The curve skip shot shooter begins practicing by setting up on the 4-meter line, outside the left goal post and shooting cross-cage at the right corner.  The shot should curve a foot in front of the right goal post and skip up into the high corner of the goal. However, this result does not happen in the beginning.  Most of the skip shots hit the water and skip into the low corner of the goal.  Many early curve skip shots do not curve at all and skip out of the pool; other skip shots curve too much and hit center cage.  The shooter, after much trial and error, masters the curve skip shot and curves the ball at will.   


Problem        Fix
Ball does not curve:    Football grip is turned into standard backspin release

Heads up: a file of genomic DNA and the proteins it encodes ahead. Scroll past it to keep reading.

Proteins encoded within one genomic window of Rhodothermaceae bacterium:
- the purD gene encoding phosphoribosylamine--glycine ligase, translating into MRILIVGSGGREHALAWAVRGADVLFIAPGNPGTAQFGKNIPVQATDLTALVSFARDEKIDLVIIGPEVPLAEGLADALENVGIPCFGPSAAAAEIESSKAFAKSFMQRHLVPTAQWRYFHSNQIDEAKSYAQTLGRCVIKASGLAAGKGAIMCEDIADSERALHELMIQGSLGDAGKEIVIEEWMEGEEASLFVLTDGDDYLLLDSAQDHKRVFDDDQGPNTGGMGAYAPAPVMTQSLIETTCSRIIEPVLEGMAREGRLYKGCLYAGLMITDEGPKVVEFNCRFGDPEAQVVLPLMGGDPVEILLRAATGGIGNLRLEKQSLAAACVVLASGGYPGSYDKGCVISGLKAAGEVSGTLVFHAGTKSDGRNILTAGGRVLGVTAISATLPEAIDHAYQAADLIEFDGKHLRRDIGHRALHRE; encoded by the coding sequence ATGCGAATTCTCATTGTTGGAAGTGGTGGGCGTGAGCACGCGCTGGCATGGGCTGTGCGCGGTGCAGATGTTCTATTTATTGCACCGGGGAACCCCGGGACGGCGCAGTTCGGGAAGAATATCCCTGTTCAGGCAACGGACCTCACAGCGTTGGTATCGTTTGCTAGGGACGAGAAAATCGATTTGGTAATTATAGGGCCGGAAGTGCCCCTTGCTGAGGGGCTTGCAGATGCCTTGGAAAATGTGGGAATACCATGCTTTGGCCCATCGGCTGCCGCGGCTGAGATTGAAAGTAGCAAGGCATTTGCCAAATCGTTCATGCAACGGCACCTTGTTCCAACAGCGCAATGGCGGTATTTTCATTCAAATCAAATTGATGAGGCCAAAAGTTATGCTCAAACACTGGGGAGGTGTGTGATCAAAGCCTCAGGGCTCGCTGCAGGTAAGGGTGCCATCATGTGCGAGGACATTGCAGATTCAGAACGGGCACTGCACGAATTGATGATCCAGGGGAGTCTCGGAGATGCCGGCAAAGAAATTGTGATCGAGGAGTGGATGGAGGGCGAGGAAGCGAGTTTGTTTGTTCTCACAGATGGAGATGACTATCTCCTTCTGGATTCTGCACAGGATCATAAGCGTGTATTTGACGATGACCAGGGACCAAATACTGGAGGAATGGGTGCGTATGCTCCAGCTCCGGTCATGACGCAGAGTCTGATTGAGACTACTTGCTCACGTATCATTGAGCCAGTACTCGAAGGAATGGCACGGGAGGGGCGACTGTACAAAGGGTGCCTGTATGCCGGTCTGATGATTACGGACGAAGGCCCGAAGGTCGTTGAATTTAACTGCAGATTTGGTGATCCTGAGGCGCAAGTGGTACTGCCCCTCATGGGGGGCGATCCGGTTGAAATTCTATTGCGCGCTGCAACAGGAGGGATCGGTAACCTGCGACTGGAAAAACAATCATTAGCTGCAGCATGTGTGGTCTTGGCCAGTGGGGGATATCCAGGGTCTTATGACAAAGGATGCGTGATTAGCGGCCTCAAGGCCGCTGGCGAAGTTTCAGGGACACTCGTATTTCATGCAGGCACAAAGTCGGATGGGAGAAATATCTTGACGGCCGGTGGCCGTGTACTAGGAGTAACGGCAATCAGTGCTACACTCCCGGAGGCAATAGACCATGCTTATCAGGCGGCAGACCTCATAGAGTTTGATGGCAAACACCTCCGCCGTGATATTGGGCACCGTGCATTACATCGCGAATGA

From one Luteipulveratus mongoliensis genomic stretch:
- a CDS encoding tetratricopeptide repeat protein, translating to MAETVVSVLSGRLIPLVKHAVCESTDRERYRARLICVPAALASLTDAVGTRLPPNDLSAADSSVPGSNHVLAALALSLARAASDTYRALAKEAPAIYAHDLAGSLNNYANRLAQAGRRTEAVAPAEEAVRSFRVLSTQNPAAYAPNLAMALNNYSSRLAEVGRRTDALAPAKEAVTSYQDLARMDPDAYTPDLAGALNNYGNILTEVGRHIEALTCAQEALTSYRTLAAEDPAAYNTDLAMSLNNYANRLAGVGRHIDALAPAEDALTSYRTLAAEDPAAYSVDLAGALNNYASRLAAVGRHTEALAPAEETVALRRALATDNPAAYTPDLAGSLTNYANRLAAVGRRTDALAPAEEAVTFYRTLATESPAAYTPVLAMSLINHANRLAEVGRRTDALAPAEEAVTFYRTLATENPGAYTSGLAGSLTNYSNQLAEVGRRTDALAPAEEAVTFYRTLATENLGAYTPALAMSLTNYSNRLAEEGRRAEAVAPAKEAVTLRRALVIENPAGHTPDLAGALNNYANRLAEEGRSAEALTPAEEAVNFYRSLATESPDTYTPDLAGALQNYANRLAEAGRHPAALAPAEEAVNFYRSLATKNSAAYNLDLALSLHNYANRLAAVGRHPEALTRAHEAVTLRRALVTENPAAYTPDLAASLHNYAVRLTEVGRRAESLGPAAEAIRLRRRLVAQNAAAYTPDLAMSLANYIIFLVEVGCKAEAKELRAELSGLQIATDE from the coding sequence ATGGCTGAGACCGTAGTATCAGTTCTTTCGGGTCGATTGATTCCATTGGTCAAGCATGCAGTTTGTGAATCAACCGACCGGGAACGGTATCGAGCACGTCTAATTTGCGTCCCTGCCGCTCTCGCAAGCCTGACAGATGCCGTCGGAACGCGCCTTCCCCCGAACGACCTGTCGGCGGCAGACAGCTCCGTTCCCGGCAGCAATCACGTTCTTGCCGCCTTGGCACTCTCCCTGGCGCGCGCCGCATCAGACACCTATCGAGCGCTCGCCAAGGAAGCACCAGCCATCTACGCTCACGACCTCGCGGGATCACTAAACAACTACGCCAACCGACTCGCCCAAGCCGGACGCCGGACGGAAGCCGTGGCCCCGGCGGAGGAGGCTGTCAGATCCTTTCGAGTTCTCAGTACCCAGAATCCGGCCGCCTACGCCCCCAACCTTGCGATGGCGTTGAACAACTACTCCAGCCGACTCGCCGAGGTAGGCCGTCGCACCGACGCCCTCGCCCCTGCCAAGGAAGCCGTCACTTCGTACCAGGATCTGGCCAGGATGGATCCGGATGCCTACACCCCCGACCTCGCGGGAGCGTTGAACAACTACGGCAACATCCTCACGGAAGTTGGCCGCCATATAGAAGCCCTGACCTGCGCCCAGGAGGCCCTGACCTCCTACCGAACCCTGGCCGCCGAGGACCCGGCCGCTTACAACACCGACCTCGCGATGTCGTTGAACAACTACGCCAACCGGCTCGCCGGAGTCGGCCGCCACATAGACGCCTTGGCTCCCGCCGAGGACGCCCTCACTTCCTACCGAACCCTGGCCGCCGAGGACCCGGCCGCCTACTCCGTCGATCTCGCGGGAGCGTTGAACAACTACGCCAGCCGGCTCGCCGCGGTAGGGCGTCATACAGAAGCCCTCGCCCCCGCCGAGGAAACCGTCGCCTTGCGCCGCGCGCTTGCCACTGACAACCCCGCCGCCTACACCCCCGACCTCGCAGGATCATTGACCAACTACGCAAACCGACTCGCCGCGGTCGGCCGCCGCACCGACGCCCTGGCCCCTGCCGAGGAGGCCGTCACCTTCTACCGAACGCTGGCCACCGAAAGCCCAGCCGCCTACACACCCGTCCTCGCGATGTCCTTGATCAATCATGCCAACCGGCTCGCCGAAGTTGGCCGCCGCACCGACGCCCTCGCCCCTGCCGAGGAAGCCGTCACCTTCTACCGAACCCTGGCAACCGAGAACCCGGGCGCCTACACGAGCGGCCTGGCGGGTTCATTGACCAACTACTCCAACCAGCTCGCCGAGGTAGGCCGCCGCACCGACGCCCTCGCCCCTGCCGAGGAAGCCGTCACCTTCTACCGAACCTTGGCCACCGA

Curve is wide of goal:    Skip point is outside the goal post, wrist turned
Curve is narrow of goal:    Skip point too close to center of the goal
Curve skips over goal:   Ball sidespin and side arm position is eliminated
Deflects off bar to right:
  Index finger pushes the ball away from right post
Deflects off bar to left:    Ring finger pushes the ball away from left post

In concluding, the modern shooter develops a smart hand that masters the topspin ball spin and is capable of curving the ball in the air and off the water.  The shooter should select the correct aiming point in the air or skip point on the water to fit the amount of curve on the ball.  The advanced shooter has total control of the ball and its placement in the goal.  The modern shooter owes the ball. 

This article is from a chapter of Dr. Solum’s book on shooting called: The Science of Shooting. The book is available from the author at [email protected]

©Copyright 2008 Jim Solum

Next Month: Skip Shot: Part 3